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The next right is the right to restrict processing, which allows an individual to limit the way that an organisation uses their data. This is an alternative to requesting the erasure of their data. If an individual exercises this right, you may store their data but you must not process it in any other way, unless you have the individual’s consent, or if it is for the establishment, exercise or defence of legal claims, or for the protection of the rights of another person either legal or natural, or, when the data is processed for reasons of public interest.

If the data has been shared with another organisation, then they must be notified of the restriction. If the individual asks for information about who the data is shared with you must provide them with that.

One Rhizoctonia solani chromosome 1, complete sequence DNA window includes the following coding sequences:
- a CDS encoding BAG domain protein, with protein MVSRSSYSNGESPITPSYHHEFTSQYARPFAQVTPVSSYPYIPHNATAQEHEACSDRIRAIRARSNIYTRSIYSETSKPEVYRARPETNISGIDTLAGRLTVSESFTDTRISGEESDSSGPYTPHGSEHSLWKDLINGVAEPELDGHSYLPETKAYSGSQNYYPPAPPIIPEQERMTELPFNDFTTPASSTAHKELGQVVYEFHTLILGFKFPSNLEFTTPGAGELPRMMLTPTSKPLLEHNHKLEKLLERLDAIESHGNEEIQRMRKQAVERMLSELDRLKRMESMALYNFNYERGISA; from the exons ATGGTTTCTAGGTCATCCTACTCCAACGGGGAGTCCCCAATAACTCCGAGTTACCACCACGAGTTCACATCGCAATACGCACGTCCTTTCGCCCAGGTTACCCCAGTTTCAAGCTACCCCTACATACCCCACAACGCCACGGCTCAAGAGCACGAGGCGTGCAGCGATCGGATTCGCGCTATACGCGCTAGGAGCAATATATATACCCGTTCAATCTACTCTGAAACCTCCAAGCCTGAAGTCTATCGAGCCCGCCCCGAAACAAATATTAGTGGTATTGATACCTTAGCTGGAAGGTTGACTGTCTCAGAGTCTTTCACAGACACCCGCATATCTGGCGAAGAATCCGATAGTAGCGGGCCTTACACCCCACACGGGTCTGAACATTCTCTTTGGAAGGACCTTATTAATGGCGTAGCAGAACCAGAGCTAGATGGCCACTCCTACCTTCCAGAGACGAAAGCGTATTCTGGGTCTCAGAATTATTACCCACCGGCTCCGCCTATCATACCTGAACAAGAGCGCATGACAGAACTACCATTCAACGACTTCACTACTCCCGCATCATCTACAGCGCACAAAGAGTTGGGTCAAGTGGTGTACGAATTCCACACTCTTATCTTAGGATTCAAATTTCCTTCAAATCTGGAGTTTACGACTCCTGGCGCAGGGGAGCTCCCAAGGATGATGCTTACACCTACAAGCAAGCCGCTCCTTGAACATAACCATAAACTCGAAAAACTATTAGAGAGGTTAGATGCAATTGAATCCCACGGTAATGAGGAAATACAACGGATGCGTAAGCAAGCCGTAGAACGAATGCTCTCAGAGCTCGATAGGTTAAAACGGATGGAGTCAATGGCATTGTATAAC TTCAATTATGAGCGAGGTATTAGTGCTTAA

If you wish to refuse to comply with the restriction, you would need to be able to prove that it is manifestly unfounded or excessive, taking into account whether or not the request is repetitive in nature.

If you consider that a request is manifestly unfounded or excessive you can request a "reasonable fee" to deal with the request, or simply refuse to deal with the request. In either case, you will need to justify your decision.

You would need to inform the relevant individual as to the reasons you are not taking action so that they can have the right to complain to the ICO or another supervisory authority and tell them about their ability to seek to enforce this right through a judicial remedy.